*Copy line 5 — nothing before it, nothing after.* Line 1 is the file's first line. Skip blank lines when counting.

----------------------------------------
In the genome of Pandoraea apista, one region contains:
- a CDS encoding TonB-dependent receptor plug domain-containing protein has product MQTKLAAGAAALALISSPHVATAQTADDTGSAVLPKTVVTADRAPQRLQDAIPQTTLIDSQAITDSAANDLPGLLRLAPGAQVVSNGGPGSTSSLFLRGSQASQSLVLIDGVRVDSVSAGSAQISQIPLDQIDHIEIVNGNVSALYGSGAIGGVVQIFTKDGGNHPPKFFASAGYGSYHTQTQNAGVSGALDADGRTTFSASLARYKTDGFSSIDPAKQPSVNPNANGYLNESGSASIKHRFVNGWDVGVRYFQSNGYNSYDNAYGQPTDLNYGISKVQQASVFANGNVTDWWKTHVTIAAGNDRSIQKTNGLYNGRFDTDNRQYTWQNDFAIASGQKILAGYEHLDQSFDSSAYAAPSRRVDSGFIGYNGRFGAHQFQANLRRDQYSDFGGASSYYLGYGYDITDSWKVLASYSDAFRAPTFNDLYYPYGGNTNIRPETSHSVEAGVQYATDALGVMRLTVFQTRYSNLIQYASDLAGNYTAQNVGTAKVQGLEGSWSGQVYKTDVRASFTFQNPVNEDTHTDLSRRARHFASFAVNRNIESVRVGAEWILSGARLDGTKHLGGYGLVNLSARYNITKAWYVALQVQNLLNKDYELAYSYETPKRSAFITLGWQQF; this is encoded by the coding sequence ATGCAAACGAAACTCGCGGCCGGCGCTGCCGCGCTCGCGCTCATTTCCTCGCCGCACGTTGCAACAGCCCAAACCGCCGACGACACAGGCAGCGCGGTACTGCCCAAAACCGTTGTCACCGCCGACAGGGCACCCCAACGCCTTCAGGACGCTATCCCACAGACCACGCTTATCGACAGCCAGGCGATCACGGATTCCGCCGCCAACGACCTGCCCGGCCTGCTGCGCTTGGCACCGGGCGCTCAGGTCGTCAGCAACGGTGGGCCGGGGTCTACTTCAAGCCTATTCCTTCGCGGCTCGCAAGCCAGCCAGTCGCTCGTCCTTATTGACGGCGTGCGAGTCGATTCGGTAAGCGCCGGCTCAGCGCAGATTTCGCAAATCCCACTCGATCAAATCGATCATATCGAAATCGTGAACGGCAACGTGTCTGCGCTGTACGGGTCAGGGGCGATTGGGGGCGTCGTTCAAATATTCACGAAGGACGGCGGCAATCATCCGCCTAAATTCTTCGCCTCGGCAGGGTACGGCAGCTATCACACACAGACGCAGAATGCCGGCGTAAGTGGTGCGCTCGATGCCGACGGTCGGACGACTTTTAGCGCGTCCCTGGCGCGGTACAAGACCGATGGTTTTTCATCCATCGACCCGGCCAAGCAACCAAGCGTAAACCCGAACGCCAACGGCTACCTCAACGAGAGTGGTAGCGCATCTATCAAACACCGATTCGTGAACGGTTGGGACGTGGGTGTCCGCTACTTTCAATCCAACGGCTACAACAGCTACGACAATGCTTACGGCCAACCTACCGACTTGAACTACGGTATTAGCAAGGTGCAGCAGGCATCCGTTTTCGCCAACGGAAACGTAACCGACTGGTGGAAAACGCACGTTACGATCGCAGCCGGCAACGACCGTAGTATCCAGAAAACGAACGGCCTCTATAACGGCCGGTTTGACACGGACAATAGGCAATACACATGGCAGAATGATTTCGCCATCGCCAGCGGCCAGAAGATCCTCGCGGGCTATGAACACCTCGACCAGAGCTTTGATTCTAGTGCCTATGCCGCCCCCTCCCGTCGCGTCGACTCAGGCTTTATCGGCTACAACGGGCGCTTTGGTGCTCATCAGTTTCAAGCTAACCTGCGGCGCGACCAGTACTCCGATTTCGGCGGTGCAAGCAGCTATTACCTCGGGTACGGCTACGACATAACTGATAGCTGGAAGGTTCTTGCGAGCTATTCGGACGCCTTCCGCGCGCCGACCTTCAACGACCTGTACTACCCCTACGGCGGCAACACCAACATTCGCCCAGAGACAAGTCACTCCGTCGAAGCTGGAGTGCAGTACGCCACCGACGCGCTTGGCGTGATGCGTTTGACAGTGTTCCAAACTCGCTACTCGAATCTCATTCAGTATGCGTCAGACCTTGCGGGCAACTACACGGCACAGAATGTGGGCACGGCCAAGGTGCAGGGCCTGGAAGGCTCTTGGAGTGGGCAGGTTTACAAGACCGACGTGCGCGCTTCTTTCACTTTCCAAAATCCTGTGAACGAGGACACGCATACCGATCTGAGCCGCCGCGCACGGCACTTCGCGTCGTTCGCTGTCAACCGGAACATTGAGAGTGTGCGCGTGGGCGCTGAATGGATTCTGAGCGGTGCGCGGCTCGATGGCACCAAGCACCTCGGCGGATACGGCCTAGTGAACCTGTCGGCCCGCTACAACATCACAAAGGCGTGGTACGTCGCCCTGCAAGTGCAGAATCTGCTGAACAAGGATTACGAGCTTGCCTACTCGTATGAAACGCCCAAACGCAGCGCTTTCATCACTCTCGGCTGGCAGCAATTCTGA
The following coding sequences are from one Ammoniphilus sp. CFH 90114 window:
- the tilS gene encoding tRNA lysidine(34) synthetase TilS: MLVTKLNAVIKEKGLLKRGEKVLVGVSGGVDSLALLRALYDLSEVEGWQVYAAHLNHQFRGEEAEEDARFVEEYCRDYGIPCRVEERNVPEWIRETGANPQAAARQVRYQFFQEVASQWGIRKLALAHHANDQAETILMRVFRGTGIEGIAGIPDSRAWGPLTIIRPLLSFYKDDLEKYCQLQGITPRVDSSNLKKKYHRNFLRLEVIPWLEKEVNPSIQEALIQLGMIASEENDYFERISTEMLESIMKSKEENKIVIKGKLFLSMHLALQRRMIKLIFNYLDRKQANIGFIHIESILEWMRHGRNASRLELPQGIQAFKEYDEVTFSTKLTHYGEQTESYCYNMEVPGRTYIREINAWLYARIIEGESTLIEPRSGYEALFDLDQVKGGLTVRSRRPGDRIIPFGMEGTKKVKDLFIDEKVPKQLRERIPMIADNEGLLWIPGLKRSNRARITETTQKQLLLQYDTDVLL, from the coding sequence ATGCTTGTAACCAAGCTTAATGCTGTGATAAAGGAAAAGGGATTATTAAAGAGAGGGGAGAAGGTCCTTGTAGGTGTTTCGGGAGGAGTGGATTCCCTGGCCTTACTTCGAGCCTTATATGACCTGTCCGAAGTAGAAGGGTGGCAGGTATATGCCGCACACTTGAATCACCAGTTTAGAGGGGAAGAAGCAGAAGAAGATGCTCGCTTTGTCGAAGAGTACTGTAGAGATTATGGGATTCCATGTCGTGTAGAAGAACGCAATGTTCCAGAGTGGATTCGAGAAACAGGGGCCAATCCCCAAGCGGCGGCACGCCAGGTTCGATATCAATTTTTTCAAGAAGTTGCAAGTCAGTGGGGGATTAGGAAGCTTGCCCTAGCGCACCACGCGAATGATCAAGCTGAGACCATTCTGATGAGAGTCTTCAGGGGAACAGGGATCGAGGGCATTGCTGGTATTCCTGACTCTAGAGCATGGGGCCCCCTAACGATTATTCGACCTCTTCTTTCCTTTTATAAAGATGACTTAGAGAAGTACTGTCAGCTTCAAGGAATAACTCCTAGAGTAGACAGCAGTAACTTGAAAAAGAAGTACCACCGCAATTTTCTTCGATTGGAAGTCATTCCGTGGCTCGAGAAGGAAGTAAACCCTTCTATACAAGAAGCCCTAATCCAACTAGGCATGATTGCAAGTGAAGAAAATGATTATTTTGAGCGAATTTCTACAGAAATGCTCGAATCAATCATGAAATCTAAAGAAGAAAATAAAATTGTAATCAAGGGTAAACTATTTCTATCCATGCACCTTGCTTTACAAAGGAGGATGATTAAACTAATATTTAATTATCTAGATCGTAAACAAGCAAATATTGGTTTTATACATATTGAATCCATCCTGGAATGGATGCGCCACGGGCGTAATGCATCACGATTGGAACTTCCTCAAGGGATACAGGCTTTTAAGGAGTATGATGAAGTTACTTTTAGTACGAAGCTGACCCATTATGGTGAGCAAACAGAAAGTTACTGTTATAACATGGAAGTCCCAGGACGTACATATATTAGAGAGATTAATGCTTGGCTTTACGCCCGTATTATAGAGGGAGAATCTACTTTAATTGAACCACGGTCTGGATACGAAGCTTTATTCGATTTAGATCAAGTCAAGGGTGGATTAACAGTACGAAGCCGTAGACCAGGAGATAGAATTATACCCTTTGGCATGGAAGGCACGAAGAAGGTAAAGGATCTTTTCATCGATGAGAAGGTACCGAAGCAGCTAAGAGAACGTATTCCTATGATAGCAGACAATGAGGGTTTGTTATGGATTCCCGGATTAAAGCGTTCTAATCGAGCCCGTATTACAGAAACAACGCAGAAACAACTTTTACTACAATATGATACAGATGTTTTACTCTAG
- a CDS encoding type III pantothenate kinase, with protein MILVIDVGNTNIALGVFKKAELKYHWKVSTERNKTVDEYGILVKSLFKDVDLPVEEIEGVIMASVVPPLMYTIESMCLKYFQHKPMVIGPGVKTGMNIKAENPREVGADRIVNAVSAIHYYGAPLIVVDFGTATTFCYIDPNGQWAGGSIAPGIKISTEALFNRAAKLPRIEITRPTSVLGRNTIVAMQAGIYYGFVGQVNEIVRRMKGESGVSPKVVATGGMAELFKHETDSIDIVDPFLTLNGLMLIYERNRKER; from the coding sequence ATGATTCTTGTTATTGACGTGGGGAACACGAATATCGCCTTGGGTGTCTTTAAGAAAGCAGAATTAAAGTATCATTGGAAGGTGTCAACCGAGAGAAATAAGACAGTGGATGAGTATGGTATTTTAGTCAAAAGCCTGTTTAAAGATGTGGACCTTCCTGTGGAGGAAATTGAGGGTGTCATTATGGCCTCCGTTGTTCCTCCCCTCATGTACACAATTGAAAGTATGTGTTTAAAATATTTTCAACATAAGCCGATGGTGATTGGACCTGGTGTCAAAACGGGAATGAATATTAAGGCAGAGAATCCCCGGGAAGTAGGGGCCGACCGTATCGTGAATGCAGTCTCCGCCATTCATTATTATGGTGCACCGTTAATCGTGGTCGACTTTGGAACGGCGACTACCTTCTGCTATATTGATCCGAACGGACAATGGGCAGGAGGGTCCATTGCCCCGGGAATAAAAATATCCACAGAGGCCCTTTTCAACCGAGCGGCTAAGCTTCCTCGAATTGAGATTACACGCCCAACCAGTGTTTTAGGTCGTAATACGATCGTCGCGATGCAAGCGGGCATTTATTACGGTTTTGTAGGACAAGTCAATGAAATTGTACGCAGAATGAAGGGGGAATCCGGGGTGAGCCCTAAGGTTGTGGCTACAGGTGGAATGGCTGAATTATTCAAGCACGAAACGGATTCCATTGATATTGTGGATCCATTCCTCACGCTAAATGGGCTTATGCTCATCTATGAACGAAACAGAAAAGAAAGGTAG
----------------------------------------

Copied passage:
- a CDS encoding type III pantothenate kinase, with protein MILVIDVGNTNIALGVFKKAELKYHWKVSTERNKTVDEYGILVKSLFKDVDLPVEEIEGVIMASVVPPLMYTIESMCLKYFQHKPMVIGPGVKTGMNIKAENPREVGADRIVNAVSAIHYYGAPLIVVDFGTATTFCYIDPNGQWAGGSIAPGIKISTEALFNRAAKLPRIEITRPTSVLGRNTIVAMQAGIYYGFVGQVNEIVRRMKGESGVSPKVVATGGMAELFKHETDSIDIVDPFLTLNGLMLIYERNRKER; from the coding sequence ATGATTCTTGTTATTGACGTGGGGAACACGAATATCGCCTTGGGTGTCTTTAAGAAAGCAGAATTAAAGTATCATTGGAAGGTGTCAACCGAGAGAAATAAGACAGTGGATGAGTATGGTATTTTAGTCAAAAGCCTGTTTAAAGATGTGGACCTTCCTGTGGAGGAAATTGAGGGTGTCATTATGGCCTCCGTTGTTCCTCCCCTCATGTACACAATTGAAAGTATGTGTTTAAAATATTTTCAACATAAGCCGATGGTGATTGGACCTGGTGTCAAAACGGGAATGAATATTAAGGCAGAGAATCCCCGGGAAGTAGGGGCCGACCGTATCGTGAATGCAGTCTCCGCCATTCATTATTATGGTGCACCGTTAATCGTGGTCGACTTTGGAACGGCGACTACCTTCTGCTATATTGATCCGAACGGACAATGGGCAGGAGGGTCCATTGCCCCGGGAATAAAAATATCCACAGAGGCCCTTTTCAACCGAGCGGCTAAGCTTCCTCGAATTGAGATTACACGCCCAACCAGTGTTTTAGGTCGTAATACGATCGTCGCGATGCAAGCGGGCATTTATTACGGTTTTGTAGGACAAGTCAATGAAATTGTACGCAGAATGAAGGGGGAATCCGGGGTGAGCCCTAAGGTTGTGGCTACAGGTGGAATGGCTGAATTATTCAAGCACGAAACGGATTCCATTGATATTGTGGATCCATTCCTCACGCTAAATGGGCTTATGCTCATCTATGAACGAAACAGAAAAGAAAGGTAG